nep-sbm New Economics Papers
on Small Business Management
Issue of 2016‒04‒04
twenty papers chosen by
João Carlos Correia Leitão
Universidade da Beira Interior

  1. Access to finance and job growth : firm-level evidence across developing countries By Ayyagari,Meghana; Juarros,Pedro Francisco; Martinez Peria,Maria Soledad; Singh,Sandeep
  2. Sectoral Systems or Distance-to-the-Frontier Effects in Innovation? A Comparison of Three Medium-Technology Sectors in Germany, Italy and Spain By Fassio, Claudio
  3. Innovation and collaboration patterns between research establishments By Inoue, Hiroyasu; Nakajima, Kentaro; Saito, Yukiko Umeno
  4. Open Innovation in clusters: The Portuguese case By Santos, Antonio Bob
  5. Debt Concentration of European Firms By Giannetti, Caterina
  6. Taking the Leap: The Determinants of Entrepreneurs Hiring their First Employee By Fairlie, Robert; Miranda, Javier
  7. Asymmetric Investment Responses to Firm-specific Uncertainty By Manuel Buchholz; Lena Tonzer; J. Berner
  8. Firms that went out of business during the crisis By Sabrina Ferretti; Andrea Filippone; Giacinto Micucci
  9. University Innovation and the Professor's Privilege By Hans K. Hvide; Benjamin F. Jones
  10. How Does Innovation Differ across Business Functions? Employee-level Analysis of a Multinational Company By Fulvio Castellacci; Magnus Gulbrandsen; Jarle Hildrum; E. Martinkenaite; Erlend Simensen; Vegard Tveito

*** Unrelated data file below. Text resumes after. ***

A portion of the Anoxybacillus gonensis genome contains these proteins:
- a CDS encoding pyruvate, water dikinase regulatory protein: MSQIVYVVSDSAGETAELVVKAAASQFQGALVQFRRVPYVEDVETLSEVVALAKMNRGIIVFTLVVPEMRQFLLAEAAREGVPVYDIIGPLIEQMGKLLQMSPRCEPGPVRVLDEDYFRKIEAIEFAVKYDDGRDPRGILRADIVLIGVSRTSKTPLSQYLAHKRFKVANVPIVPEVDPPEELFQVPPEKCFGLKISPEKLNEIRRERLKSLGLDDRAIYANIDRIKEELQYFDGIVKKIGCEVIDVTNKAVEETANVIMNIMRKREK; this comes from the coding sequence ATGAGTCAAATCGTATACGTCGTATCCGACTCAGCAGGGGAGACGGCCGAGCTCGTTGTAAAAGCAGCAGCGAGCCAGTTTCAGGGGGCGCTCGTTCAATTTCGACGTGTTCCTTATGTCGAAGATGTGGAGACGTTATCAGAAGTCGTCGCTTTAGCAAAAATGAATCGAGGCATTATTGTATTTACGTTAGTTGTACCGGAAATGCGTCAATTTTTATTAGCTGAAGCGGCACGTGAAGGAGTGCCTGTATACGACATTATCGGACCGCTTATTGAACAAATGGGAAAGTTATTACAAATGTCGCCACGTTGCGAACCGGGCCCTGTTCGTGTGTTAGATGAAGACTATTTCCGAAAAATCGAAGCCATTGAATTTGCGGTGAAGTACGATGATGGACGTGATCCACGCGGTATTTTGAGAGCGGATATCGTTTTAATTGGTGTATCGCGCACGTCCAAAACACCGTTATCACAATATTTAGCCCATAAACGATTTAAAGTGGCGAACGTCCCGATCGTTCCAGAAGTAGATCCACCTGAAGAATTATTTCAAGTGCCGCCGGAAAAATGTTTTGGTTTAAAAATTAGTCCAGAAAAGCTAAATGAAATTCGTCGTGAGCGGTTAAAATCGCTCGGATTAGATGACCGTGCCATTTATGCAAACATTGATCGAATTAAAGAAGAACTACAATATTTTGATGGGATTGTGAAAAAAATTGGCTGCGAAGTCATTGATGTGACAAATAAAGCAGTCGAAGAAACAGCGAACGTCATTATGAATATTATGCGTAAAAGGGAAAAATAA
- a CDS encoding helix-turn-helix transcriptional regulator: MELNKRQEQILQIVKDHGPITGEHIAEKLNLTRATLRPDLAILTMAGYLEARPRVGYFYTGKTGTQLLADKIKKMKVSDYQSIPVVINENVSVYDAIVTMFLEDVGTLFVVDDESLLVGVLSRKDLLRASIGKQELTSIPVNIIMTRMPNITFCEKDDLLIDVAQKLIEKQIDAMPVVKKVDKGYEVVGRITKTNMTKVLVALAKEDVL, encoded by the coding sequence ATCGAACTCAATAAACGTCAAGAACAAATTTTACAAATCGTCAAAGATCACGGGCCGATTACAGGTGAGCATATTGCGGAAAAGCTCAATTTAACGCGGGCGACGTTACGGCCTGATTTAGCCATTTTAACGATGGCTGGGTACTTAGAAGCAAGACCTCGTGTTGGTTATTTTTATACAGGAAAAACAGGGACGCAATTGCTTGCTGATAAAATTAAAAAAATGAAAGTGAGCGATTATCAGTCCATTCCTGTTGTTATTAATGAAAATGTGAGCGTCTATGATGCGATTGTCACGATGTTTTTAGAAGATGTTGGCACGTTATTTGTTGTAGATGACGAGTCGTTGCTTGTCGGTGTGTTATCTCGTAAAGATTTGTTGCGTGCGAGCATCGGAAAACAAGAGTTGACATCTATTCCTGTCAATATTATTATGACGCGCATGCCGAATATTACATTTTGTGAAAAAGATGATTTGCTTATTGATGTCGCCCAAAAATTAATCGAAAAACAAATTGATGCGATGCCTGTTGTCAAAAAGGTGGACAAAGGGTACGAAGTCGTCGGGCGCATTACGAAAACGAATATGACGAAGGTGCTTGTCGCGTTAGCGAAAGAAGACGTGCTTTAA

11. Economic Crisis and Firm Exit: Do Intangibles Matter? By Landini, Fabio; Arrighetti, Alessandro; Lasagni, Andrea
  12. Size of Training Firms: The Role of Firms, Luck, and Ability in Young Workers' Careers By Müller, Steffen; Neubäumer, Renate
  13. Worker, Peasant or Entrepreneur? Analysis of the Entrepreneurial Logics and Practices of Family Farmers in Agrarian Reform Cooperatives in the Saiss (Morocco) By Olivier Petit; Valère Martin; Marcel Kuper; Fatah Ameur; Claire Papin-Stammose
  14. The Localization of Interfirm Transaction Relationships and Industry Agglomeration By Nakajima, Kentaro; Saito, Yukiko Umeno; Uesugi, Iichiro
  15. On tax evasion, entrepreneurial generosity and fungible assets By Bittschi, Benjamin; Borgloh, Sarah; Moessinger, Marc-Daniel
  16. Déterminants de la qualité du système d'information comptable dans les PME d'une entité décentralisée : Cas de la cité de Mbanza-Ngungu de 2013-2014 By Mbumba, Richard P.; Mbaka, Ruffin B.
  17. The Adoption and Termination of Profit Sharing for Employees: Does Management's Attitude Play a Role? By Uwe Jirjahn
  18. A study on the Finnish R&D tax credit of the years 2013–2014 By Kuusi, Tero; Pajarinen, Mika; Rouvinen, Petri; Valkonen, Tarmo
  19. Time-period and industry heterogeneity of innovation activity in Japan By Yagi, Michiyuki; Managi, Shunsuke
  20. Policy Brief: Exports and Innovation in Emerging Economies By Voeten, Jaap; Vannoorenberghe, Gonzague

  1. By: Ayyagari,Meghana; Juarros,Pedro Francisco; Martinez Peria,Maria Soledad; Singh,Sandeep